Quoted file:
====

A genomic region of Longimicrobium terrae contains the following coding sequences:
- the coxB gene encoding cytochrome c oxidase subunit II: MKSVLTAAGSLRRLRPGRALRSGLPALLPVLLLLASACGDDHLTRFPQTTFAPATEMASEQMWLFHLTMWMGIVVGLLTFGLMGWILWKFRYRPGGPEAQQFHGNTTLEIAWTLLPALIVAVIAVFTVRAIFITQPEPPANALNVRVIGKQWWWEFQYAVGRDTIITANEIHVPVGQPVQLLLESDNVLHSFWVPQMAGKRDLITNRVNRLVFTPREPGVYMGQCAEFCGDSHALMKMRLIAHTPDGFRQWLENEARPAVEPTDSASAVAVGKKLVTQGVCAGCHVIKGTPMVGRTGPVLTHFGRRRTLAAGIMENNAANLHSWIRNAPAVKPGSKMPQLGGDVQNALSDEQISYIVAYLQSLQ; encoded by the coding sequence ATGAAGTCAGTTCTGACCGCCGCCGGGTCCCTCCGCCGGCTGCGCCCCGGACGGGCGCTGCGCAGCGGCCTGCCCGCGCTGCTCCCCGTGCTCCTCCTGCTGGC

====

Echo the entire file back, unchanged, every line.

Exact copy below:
A genomic region of Longimicrobium terrae contains the following coding sequences:
- the coxB gene encoding cytochrome c oxidase subunit II: MKSVLTAAGSLRRLRPGRALRSGLPALLPVLLLLASACGDDHLTRFPQTTFAPATEMASEQMWLFHLTMWMGIVVGLLTFGLMGWILWKFRYRPGGPEAQQFHGNTTLEIAWTLLPALIVAVIAVFTVRAIFITQPEPPANALNVRVIGKQWWWEFQYAVGRDTIITANEIHVPVGQPVQLLLESDNVLHSFWVPQMAGKRDLITNRVNRLVFTPREPGVYMGQCAEFCGDSHALMKMRLIAHTPDGFRQWLENEARPAVEPTDSASAVAVGKKLVTQGVCAGCHVIKGTPMVGRTGPVLTHFGRRRTLAAGIMENNAANLHSWIRNAPAVKPGSKMPQLGGDVQNALSDEQISYIVAYLQSLQ; encoded by the coding sequence ATGAAGTCAGTTCTGACCGCCGCCGGGTCCCTCCGCCGGCTGCGCCCCGGACGGGCGCTGCGCAGCGGCCTGCCCGCGCTGCTCCCCGTGCTCCTCCTGCTGGC